Intterra Blog

Bringing it Together: KCSA and Situation Analyst in Klamath County, OR

Mar 4, 2017 3:10:28 PM / by Brexit Romero

030317_SAFT_1.00BR.jpgIt takes a lot to bring safety to firefighters battling wildfires. This is just a fact of life. To know the real time location of firefighting resources and the real time location of the fire so you can allocate resources the right way to keep first responders safe can be challenging. By bringing these two pieces of information together, you create the ability to prevent firefighter fatalities by enhancing situational awareness. 

Many of the large wildfires you read about in the news last year have had contributions from a system from  Klamath County, Oregon. Central Oregon fire experts have been pushing the boundaries to bring together these ideas in a modern, effective way. They developed a common sense, deployable system. Based on years of senior fire management experience drawn from vast experience, they create technology that works for locals, and ties their efforts directly in with large state and Federal systems as well. And they bring it all together to keep the wildfires from causing any fatalities or too much damage. The system shows the location of firefighters, no matter where they are in the county, so that they can allocate resources to the wildfire the right way. Many other states and counties are using versions of this system. However, the Klamath County Situation Analyst (KCSA) goes above and beyond. 

After spending decades researching and brainstorming answers to the question "what will make emergency management more efficient," a rural fire chief, a retired federal fire manager turned consultant, and a state district forester came together to come up with a plan to better their districts. They needed a way to share information on emerging incidents across a broad spectrum of cooperators, and to minimize repetition, redundancy and confusion throughout an event at any time, no matter what type of situation could spring up. Traditionally, they had been using maps and handwritten notes that just weren't able to be readily shared with responders throughout the county. So they found a better way.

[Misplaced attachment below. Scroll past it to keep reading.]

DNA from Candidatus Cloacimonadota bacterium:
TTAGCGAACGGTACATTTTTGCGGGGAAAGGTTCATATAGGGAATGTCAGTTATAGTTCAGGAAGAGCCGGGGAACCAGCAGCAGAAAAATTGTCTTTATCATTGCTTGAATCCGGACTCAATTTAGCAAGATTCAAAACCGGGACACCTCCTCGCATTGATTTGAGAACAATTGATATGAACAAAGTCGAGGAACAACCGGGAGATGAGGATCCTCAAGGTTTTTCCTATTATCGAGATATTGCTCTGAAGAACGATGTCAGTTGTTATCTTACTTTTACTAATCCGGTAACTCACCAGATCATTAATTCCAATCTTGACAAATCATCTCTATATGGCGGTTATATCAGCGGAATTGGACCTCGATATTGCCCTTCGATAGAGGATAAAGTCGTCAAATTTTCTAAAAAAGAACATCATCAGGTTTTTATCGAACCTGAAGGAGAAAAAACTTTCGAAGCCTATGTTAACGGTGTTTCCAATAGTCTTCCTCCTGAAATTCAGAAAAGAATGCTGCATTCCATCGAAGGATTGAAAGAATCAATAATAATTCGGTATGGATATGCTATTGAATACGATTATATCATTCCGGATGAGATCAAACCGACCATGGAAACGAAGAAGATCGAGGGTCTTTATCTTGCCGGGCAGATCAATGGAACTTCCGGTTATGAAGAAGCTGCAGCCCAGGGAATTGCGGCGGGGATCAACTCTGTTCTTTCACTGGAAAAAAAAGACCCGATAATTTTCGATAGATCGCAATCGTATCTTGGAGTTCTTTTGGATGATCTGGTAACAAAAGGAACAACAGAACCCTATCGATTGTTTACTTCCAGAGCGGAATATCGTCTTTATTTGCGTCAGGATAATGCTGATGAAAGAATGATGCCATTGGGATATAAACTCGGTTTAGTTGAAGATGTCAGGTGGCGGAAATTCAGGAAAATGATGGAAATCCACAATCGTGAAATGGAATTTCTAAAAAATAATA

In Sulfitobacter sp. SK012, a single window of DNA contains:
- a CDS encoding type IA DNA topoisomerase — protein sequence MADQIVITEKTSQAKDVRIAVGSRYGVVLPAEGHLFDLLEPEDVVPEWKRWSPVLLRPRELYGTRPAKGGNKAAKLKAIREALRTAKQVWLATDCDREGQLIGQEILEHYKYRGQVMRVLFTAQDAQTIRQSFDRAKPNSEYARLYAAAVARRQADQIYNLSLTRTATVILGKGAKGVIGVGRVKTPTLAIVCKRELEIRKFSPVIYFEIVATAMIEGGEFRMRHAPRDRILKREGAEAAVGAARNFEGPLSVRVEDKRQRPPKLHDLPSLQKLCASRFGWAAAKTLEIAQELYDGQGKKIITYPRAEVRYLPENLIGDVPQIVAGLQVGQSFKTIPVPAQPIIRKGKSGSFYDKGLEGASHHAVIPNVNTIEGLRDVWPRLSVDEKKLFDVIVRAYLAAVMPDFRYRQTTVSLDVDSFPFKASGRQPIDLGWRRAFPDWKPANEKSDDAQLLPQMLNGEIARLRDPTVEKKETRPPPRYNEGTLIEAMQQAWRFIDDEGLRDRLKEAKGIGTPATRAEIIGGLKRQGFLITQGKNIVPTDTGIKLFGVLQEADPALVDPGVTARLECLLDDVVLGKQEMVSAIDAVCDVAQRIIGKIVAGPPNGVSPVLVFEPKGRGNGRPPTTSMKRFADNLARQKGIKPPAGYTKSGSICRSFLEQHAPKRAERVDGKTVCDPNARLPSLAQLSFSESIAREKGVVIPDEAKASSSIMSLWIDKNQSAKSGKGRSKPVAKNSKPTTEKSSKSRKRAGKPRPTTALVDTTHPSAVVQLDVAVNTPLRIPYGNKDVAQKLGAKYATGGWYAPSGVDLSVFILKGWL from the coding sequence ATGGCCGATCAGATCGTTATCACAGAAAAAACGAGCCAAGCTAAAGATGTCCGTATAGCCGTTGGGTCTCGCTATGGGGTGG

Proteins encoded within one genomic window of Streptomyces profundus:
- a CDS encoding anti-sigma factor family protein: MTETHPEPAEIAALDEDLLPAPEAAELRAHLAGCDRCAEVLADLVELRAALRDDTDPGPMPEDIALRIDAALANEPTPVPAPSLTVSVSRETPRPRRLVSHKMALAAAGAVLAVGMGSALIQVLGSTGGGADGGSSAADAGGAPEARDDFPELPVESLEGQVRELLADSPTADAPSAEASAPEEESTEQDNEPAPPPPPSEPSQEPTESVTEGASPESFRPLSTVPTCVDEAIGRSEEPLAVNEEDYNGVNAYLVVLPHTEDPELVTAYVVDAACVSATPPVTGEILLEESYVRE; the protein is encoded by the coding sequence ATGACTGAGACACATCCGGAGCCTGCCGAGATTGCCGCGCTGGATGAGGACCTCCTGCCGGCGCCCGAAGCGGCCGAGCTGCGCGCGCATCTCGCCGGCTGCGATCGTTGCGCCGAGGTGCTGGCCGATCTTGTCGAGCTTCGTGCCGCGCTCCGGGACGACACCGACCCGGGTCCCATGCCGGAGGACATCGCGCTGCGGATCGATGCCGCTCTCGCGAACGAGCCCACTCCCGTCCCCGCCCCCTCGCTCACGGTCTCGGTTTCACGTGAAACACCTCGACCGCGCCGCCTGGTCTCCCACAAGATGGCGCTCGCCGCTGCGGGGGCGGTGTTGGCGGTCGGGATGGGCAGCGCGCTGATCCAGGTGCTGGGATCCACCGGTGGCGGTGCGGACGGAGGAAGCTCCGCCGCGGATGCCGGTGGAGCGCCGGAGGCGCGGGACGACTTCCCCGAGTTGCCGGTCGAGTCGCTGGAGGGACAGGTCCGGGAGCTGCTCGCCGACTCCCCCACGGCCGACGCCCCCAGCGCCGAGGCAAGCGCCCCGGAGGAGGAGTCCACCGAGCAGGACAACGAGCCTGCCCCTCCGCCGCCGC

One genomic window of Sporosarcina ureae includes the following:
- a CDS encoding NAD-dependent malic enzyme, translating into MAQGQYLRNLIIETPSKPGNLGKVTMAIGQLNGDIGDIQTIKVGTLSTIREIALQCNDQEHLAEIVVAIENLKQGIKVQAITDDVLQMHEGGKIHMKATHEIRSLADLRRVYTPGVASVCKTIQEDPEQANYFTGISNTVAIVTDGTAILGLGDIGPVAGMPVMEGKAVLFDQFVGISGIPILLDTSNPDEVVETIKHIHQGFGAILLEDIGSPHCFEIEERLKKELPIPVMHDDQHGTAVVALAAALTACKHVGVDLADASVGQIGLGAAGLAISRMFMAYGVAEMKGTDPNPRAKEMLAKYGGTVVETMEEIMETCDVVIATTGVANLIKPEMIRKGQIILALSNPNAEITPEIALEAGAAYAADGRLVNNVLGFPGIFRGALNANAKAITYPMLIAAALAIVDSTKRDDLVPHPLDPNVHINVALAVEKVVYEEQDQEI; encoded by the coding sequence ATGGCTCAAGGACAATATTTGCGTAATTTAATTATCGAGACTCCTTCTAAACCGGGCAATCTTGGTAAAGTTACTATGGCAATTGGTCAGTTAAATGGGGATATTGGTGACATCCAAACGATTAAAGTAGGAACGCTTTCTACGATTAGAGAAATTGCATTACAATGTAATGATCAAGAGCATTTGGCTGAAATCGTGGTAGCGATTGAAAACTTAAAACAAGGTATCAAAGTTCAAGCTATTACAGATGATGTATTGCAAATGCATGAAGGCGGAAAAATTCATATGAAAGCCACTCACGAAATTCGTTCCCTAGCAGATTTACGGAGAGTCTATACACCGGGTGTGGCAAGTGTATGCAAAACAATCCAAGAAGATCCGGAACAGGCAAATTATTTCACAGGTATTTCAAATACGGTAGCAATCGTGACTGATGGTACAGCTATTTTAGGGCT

Klamath County Situation Analyst (KCSA)

In 2003, after the completion of the Keno, Oregon Community Wildfire Protection Program (CWPP), KCSA was born. They spent years gathering information on structure and parcel fuels data for Wildland Urban Interface (WUI) properties. As time went on, they were granted state funding to hire and train summer interns to collect even more data on over 10,000 Klamath County WUI residential properties. They collected information on construction attributes, wildland fuel conditions, a photo of the structure and a composite risk score. From this point, they took this data and sent it to each responding district on CDs and hard copy maps. This was good for a time, but it didn't solve every problem. Particularly, the problem of having data at your fingertips in a rapid fashion via the emergence of smartphones and tablets.